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IBM's SPSS buyout: FBI cuffs two on insider trading charges

Stockbrokers deny inside dealing

Internet Security Threat Report 2014

Two stockbrokers have been arrested and charged with insider trading related to IBM’s £1.2bn acquisition of software firm SPSS in 2009, after three others pleaded guilty.

Daryl Payton Jr and Benjamin Durant III have both claimed innocence in the face of charges of conspiracy and securities fraud after being arrested by the FBI in New York yesterday. Both men have also been charged with insider trading by the Securities and Exchange Commission, which wants to recover $300,000 from the two.

News of the acquisition reached traders ahead of the public announcement of the deal through a convoluted game of pass the parcel, according to prosecutors. Payton and Durant were tipped off by Thomas Conradt, it is claimed, a friend and fellow broker who also let previously charged trader David Weishaus know about the deal. Conradt heard about it from his roommate Trent Martin, a research analyst who got the information from an attorney working on the case.

The lawyer told Martin about the deal, including the anticipated transaction price, but expected him to keep it confidential. Instead, say the prosecution, Martin passed the information along.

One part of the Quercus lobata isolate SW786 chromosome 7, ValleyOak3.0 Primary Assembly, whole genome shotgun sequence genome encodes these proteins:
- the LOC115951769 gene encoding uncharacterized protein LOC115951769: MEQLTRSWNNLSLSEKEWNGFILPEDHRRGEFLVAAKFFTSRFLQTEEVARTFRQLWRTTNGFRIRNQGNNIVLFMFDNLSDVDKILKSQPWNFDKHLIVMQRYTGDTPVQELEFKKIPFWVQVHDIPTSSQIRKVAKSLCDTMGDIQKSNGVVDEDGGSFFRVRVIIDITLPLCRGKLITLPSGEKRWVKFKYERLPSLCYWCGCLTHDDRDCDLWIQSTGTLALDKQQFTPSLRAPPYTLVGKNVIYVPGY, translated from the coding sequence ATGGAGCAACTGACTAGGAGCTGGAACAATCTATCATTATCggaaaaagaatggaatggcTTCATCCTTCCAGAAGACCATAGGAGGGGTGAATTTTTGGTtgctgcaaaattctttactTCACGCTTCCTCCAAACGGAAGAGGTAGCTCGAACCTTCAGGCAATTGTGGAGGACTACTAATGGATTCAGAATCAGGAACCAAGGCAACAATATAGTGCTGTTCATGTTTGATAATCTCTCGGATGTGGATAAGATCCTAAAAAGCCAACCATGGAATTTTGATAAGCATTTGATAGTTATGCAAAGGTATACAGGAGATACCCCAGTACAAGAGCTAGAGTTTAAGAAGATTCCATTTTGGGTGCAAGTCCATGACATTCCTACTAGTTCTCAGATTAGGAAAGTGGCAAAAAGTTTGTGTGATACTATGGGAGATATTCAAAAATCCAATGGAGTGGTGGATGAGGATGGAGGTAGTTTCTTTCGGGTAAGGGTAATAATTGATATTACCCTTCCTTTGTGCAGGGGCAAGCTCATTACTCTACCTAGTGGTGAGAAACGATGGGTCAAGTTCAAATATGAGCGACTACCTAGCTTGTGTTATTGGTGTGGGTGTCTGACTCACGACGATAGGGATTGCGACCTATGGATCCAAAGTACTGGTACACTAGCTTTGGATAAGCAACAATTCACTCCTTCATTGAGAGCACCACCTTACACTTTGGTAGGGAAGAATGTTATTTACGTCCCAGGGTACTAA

Conradt, Weishaus and Martin have all settled with the SEC and pleaded guilty to criminal charges in the case.

Durant and Payton have pleaded not guilty to criminal charges in the case, but the SEC said that the pair were in on the conspiracy.

“Durant and Payton were licensed professionals who knowingly disregarded insider trading laws to enrich themselves at the expense of investors,” alleged Sharon Binger, director of the SEC’s Philadelphia Regional Office.

The commission and US Attorney Preet Bharara allege that on top of the insider trading, Durant and Payton even met with others at a Manhattan hotel to talk over what to do if the Feds caught up with them.

“Benjamin Durant and Daryl Payton not only acquired inside information about a corporate acquisition and made illegal profits from it, but they colluded with others to conceal their crime, even holding a secret meeting at a hotel the night the acquisition was announced to devise their cover-up plan,” Bharara said in a statement. “This kind of dishonesty is profitable only in the short run, ultimately leading to arrest and prosecution.”

FBI assistant director-in-charge George Venizelos went on to claim that Durant and Payton had both lied when asked about their illegal trading.

“The integrity and fairness of our financial markets are paramount. It’s a matter of national security,” he said. “We will police this type of illegal behaviour and make as many arrests as necessary until people stop cheating and ripping off others to get ahead.”

A trial date has yet to be set. Both Durant and Payton intend to contest the charges. ®

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